Abbott Labs says rapid tests can produce false negatives under certain conditions


Abbott Labs last week asked healthcare providers not to use solutions called “viral transport media” for samples tested on their ID NOW device, which performs one test at a time and can detect cases of positive coronaviruses in as little as five minutes and spitting out negative results in 13 minutes.

The company says customers should instead place swabs with patient samples directly into the device. When this method is used, the test works as “expected,” an Abbott spokesperson said, adding that when the company learned of the problem, it immediately informed its customers and the US Food and Drug Administration.

Abbott has promoted the ID NOW test as a “point of care” test, which means that medical offices or clinics can collect patient samples using pads and quickly test the samples without having to transport them to specialized laboratories.

Since the machine only processes one test at a time, laboratories may have used the transport stand to store the test samples until they can be processed. Abbott’s information about the test originally filed with the FDA listed a number of carriers that could be used with the test.

Clinical pathologists and laboratory scientists at the Cleveland Clinic said that the Abbott system produced higher false negatives than the other devices tested.

They processed more than 200 samples of Covid-19 using five test systems and discovered that ID NOW detected the virus in only 84.4% of the samples, a spokesperson for the based medical center told CNN. in Ohio.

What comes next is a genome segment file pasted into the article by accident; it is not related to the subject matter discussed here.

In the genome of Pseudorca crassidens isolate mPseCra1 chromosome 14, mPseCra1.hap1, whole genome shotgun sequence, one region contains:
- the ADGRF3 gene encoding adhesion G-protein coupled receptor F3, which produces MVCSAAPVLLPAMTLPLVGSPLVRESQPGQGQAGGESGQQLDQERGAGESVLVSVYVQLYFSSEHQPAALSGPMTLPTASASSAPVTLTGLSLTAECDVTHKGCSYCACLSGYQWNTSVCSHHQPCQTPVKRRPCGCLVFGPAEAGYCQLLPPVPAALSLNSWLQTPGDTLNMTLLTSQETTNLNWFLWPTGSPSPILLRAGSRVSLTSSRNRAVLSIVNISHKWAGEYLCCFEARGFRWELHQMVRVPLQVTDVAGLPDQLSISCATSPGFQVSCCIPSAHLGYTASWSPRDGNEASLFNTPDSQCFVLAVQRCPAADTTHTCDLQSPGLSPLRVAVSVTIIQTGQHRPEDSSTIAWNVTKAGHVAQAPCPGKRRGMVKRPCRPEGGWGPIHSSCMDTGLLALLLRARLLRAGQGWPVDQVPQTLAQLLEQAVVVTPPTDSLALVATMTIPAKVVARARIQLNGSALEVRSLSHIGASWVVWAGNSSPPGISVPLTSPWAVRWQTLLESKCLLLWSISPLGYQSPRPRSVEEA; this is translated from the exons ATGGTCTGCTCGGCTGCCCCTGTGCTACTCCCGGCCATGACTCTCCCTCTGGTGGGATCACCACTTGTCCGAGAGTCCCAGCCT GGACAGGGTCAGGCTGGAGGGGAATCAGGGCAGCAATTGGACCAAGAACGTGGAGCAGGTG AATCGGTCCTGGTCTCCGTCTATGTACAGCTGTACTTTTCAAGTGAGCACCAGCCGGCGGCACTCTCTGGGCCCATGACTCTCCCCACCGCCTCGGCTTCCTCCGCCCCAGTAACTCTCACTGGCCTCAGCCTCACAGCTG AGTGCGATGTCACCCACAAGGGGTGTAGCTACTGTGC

ID NOW and another test had higher false negative rates than the other devices evaluated, said the spokesperson. NPR first reported on the assessment on Tuesday.

The Cleveland Clinic spokesperson told CNN that a dilution effect can occur every time a swab sample is placed in a viral transport medium, but added that in the assessment, ” all tests were done from the same viral transport medium, so it was a real leader – direct comparison. “

Abbott Laboratories guidelines come more than two weeks after President Donald Trump said at a press conference in Rose Garden that the company’s rapid coronavirus test would be “a whole new ball game” to expand testing for the disease.

Many hospitals, clinics and CVS test sites across the country have been able to use Abbott’s rapid tests.

The federal government has purchased devices for each state, and assistant health secretary Brett Giroir said last week that tens of thousands of other tests would be distributed to the poorest state labs.

The New York Northwell Health Labs, a private laboratory system serving state hospitals, use the Abbott test “in conjunction with” viral transportation.

A spokesperson told CNN, “We work closely with all of our suppliers to ensure the best possible clinical results. We are constantly evaluating our process throughout this crisis, which, as you know, is a dynamic and fluid situation. “

MedStar Health, a private hospital system located in Virginia, Maryland and Washington, DC, has avoided using viral transportation for rapid testing.

“Our lab teams have done extensive testing on the kits and we believe they are accurate,” said Marianne Worley, spokesperson for MedStar Health.

Nearly a month after Detroit mayor Mike Duggan negotiated an agreement to obtain five test devices and 5,000 tests, a mayor spokesperson said local health officials had not used any means of viral transport for samples tested on this system.

“We put them directly into the Abbott machine and do not transport them in a holder,” said the spokesperson.

Dave Koch, professor of pathology and laboratory medicine at Emory University, said it was “a remarkable achievement” that the Covid-19 assays came to market very quickly, but said it means that many typical validation experiments have not been completed.

“So test results can be influenced by something as simple as the medium of viral transport. This problem appears to have been identified, but other problems may arise, so caution is advised, “said Koch.

CNN’s Nicole Chavez contributed to this report.


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